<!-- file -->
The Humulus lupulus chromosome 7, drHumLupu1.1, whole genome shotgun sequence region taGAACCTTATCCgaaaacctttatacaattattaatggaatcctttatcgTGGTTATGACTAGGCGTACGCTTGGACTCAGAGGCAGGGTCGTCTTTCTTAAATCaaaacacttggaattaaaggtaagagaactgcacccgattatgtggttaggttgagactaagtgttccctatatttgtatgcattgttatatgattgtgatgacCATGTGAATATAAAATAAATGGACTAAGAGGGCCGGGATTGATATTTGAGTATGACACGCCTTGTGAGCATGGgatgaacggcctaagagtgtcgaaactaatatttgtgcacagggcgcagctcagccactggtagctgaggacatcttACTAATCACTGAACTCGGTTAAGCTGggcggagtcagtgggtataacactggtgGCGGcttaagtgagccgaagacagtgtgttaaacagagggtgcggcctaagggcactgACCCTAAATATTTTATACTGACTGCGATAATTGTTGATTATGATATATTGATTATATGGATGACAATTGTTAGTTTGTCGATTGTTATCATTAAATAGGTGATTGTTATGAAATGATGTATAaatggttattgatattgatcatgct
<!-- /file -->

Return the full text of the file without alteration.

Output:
The Humulus lupulus chromosome 7, drHumLupu1.1, whole genome shotgun sequence region taGAACCTTATCCgaaaacctttatacaattattaatggaatcctttatcgTGGTTATGACTAGGCGTACGCTTGGACTCAGAGGCAGGGTCGTCTTTCTTAAATCaaaacacttggaattaaaggtaagagaactgcacccgattatgtggttaggttgagactaagtgttccctatatttgtatgcattgttatatgattgtgatgacCATGTGAATATAAAATAAATGGACTAAGAGGGCCGGGATTGATATTTGAGTATGACACGCCTTGTGAGCATGGgatgaacggcctaagagtgtcgaaactaatatttgtgcacagggcgcagctcagccactggtagctgaggacatcttACTAATCACTGAACTCGGTTAAGCTGggcggagtcagtgggtataacactggtgGCGGcttaagtgagccgaagacagtgtgttaaacagagggtgcggcctaagggcactgACCCTAAATATTTTATACTGACTGCGATAATTGTTGATTATGATATATTGATTATATGGATGACAATTGTTAGTTTGTCGATTGTTATCATTAAATAGGTGATTGTTATGAAATGATGTATAaatggttattgatattgatcatgct